So the only question that remains, beloved, is this:  does Christ rule?   Or, let me make this more personal, when it’s all said and done, when it all comes down for you and me, who’s really in charge?  Is Jesus Christ the Lord of our lives?

It’s a good and valid question for us to ask; because the truth is that so many of us make the claim that Christ has dominion over our lives even as it’s very clear that our allegiance, not to mention our attention, is somewhere else altogether!  I recently read of a Gallup poll done a few years back that reported that while 86% of all Americans consider themselves to be Christian, less than half of those knew who preached the Sermon on the Mount.  Likewise, it was reported that while 60% of the country was in church on Easter Sunday that particular year, one out of four people who were in church were unable to say what Easter actually celebrates!  Amazing!  Have that many of us really let our faith so fade into the background of our lives to have it become little more than yearly tradition and the occasional pomp and circumstance?  Is it true that we are so divided by all the many allegiances of daily lives – social, political, economic,  even spiritual – that we’ve ignored the one allegiance that really matters?

I pray that we not allow this to happen!  The Rev. Wiley Stephens, a Methodist pastor and writer, says that the true challenge of the kingdom  is  “to let God be God… in you; to let God be God… in your church; to let God be God… in your neighborhood; to let God be God… in your job, in your family, and… in your world.”  For our lives to have true meaning and purpose; indeed, for our world to garner the love and peace that it so hungers for, we need to acknowledge just exactly who’s really in charge; who truly and wholly rules our lives!  We need to be asking ourselves what God wants us to do – with our days, with our lives, with our families, with our community, with our church, with our world – and we need to be listening to Jesus, who the Lord of our very lives, for the answers.  For it is in the power of his rule that we experience his kingdom in our midst.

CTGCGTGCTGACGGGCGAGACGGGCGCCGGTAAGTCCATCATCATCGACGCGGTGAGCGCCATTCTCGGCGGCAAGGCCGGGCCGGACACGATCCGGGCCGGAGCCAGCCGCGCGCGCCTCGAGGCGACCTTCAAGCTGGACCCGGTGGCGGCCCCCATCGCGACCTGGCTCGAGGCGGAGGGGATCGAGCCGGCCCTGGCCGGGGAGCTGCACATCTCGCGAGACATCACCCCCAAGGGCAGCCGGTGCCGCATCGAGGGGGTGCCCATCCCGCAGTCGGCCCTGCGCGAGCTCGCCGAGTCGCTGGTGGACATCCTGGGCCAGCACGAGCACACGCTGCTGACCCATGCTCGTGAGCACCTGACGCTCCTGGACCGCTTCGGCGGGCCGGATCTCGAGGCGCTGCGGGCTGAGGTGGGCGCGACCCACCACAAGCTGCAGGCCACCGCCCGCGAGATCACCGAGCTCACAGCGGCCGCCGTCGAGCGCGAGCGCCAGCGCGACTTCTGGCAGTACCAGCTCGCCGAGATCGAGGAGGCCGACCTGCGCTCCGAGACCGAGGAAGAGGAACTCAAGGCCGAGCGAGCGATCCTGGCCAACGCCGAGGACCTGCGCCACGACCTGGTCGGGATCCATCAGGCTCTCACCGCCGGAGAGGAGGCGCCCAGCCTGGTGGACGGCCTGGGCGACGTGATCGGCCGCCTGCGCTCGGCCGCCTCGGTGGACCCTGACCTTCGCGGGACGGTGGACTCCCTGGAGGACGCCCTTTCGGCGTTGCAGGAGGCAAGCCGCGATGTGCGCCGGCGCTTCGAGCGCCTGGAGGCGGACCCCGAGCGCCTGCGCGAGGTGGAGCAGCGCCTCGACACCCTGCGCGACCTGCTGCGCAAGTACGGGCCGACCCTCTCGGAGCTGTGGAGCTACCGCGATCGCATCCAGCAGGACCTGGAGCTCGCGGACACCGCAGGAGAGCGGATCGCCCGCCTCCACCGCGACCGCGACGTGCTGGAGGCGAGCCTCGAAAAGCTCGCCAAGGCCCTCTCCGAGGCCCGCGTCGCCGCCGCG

Friends, this seems to me to be of particular importance now as we come to the close of this year’s celebration of Thanksgiving Day and run headlong into the Advent and Christmas seasons.  After all, what does this time of the year seek to bring to us if not an increased awareness of God’s abundance through the ages, a sense of his power and presence in this moment, and the declaration that God will also be with us in the future that has yet to unfold.  Holiday traditions and family gatherings make us nostalgic about past blessings, but, ideally they should also raise in us a great sense expectation of God’s loving activity in what’s to come.  Pontius Pilate, for all his power and prestige, could not begin to see that; even as God’s greatest activity, the gift of his Son and our Savior, stood helplessly before him, Pilate could he could not see the greater truth of God’s plan.

My prayer for all of us today in the busy season that’s unfolding before us is that we not miss that truth – God’s truth – and that in all the comings and goings of our lives, in and through the celebrations and the sorrows, today and in all of our tomorrows, we will recognize and affirm by our very lives that Christ rules over us and over all.

Rejoice, dear friends!  The Lord is King!

And for this and so much more, thanks be to God.

AMEN and AMEN!

c. 2017  Rev. Michael W. Lowry

 
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Posted by on November 26, 2017 in Jesus, Sermon, Spiritual Truths